Despite the prohibition of domestic cultivation, demand for hemp-derived products and materials has never ceased. With roughly 50,000 known uses for the plant’s fiber, seeds and the compound CBD, hemp is used in everything from supplements and cosmetics to packaging, clothing and insulation. Companies have imported hemp from Canada, China and Europe. As societal views toward marijuana have softened in the United States in recent years, a door of opportunity has opened to again allow American farmers the opportunity to cash in on a hemp cash crop.
Among those farmers whose interest has been piqued by hemp is Neal Bredehoeft of Alma, Mo., who currently sits on the board of the Missouri Hemp Producers Association. Bredehoeft’s grandparents founded the family farm more than a century ago in Lafayette County — the same county where Civil War soldiers once rolled hemp bales to victory in Lexington.
“We’re a long way from planting any on our farm, but we’re typical farmers,” he says. “We’re looking for another crop that we can grow that may produce a profit and diversify our operation a little bit more.”
While Bredehoeft has seen his share of “alternative” crops come and go during his more than 40 years of full-time farming, he’s encouraged by the fact that hemp was once grown successfully in Missouri. He says the non-profit association, which partnered on the MU trial this year, is producer-focused and working to ensure farmers get the correct information.
“When you have a new industry like this, there’s always some folks who are not going to be on the up and up, so we’re trying to make sure that producers come first,” Bredehoeft says. “In reality, we don’t have an industry in Missouri yet, so how do we move everything — production and processing — forward together?”
Nelson and his fellow MU researchers are doing their part to provide information on the production. During their 2019 trials, they planted four hemp varieties at seven locations around the state. They planted into both conventionally tilled soil and no-till soil with two row spacings at a seeding rate of 40 pounds per acre.
“We planted the last week of June as soon as we got approval,” Nelson explains. “Even though the plots were planted later, some of our bigger plants were 5 feet tall or a little taller. Usually they’re in the 8-to-10-foot range.”
Nelson harvested his plot in late September, and while seed and fiber yield data is still being analyzed, he says that big differences were evident among hemp varieties.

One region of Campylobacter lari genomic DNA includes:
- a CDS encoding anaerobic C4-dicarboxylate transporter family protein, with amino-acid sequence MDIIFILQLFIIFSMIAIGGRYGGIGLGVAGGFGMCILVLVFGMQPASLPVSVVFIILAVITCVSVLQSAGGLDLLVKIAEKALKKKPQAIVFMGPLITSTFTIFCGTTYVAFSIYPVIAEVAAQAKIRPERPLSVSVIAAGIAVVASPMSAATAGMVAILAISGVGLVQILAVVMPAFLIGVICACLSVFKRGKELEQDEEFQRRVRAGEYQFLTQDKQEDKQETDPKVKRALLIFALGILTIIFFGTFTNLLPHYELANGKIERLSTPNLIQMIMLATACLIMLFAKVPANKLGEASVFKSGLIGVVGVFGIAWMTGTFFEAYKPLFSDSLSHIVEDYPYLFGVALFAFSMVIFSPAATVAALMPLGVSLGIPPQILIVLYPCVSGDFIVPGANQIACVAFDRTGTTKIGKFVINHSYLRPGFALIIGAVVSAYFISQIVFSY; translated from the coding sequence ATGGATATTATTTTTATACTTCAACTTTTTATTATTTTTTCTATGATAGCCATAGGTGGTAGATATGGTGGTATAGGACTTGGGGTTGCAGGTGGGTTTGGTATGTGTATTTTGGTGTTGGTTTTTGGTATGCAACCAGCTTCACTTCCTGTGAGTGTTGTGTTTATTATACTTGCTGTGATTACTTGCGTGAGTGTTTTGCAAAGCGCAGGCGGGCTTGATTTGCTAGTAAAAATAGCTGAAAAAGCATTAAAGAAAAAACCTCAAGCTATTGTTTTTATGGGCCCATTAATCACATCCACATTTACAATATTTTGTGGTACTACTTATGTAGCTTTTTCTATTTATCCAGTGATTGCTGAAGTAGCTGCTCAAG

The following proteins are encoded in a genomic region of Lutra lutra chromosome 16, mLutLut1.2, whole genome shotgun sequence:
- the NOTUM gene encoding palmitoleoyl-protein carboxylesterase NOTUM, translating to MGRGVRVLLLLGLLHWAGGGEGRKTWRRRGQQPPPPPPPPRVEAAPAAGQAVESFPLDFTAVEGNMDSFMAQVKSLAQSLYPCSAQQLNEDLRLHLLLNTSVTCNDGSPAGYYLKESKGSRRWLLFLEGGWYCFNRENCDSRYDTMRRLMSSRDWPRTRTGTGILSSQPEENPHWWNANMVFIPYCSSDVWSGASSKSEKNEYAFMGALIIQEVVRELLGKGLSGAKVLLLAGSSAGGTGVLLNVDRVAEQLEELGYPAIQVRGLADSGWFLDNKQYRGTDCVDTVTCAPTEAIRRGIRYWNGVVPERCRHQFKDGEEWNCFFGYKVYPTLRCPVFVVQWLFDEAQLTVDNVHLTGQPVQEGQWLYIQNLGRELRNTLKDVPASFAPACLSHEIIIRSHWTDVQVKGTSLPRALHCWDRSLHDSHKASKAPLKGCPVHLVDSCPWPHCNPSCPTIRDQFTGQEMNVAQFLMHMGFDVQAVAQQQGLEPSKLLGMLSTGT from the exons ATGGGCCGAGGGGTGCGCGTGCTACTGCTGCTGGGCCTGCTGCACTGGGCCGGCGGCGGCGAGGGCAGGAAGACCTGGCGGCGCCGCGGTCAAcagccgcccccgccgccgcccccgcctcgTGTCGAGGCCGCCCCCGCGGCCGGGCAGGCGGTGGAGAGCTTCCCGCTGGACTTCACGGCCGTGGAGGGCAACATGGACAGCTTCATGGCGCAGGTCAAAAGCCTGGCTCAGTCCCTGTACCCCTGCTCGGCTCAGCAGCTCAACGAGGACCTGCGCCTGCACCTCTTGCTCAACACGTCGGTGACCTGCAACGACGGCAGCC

“Variety selection is going to be critical, not only for the biomass but also the seed production,” he says. “We had two different row spacings, and I would say the narrow rows had at least 30 percent greater yield than my wide rows.
“One of the biggest challenges is going to be weed control, because there are no products currently labeled for hemp,” he adds. “But it’s a big crop that’s very competitive. If we can put down a pre-emergent and go with an early planting date with narrow row spacings, it’s got the potential to have a closed canopy and outcompete a lot of the weed species.”
Nelson adds that the timing of harvest also will be important, especially for growers seeking both a seed crop and a fiber crop.
“That first week of September, you could see some seeds were mature and harvestable, but the majority of the plant was not ready,” he says. “So, there’s probably a sweet spot when you harvest for seed and get that dual purpose. We have a lot of diversified crops, and each has its own unique personality. It brings an art into farming.”
Such agronomic guidance is what Bredehoeft and his fellow farmers are waiting for — along with a set of rules. In late October, USDA announced the establishment of the U.S. Domestic Hemp Production Program, which creates a regulatory framework for growing hemp nationwide. Under the program, USDA can approve hemp-production plans developed by states, including Missouri. Once a state’s plan is federally approved, growers are eligible for a number of agricultural programs, including crop insurance, farm loans and conservation programs.
The Missouri Department of Agriculture posted its own proposed plan and regulations for the Missouri Industrial Hemp Program in early October. The rules, which Missouri will submit to USDA, will amend existing regulations and transition the legal growth of industrial hemp in the state. A public comment period on the state rules runs from Nov. 1 to Dec. 1, 2019.
“In general, we want to make sure the regulations are not too burdensome so that producers who want to grow hemp can do so,” Bredehoeft says.
For more information on Missouri’s Industrial Hemp Program, visit www.agriculture.mo.gov/plants/industrial-hemp/ or call 573-522-0351. Learn more about hemp and the Farm Bill at www.farmers.gov/manage/hemp.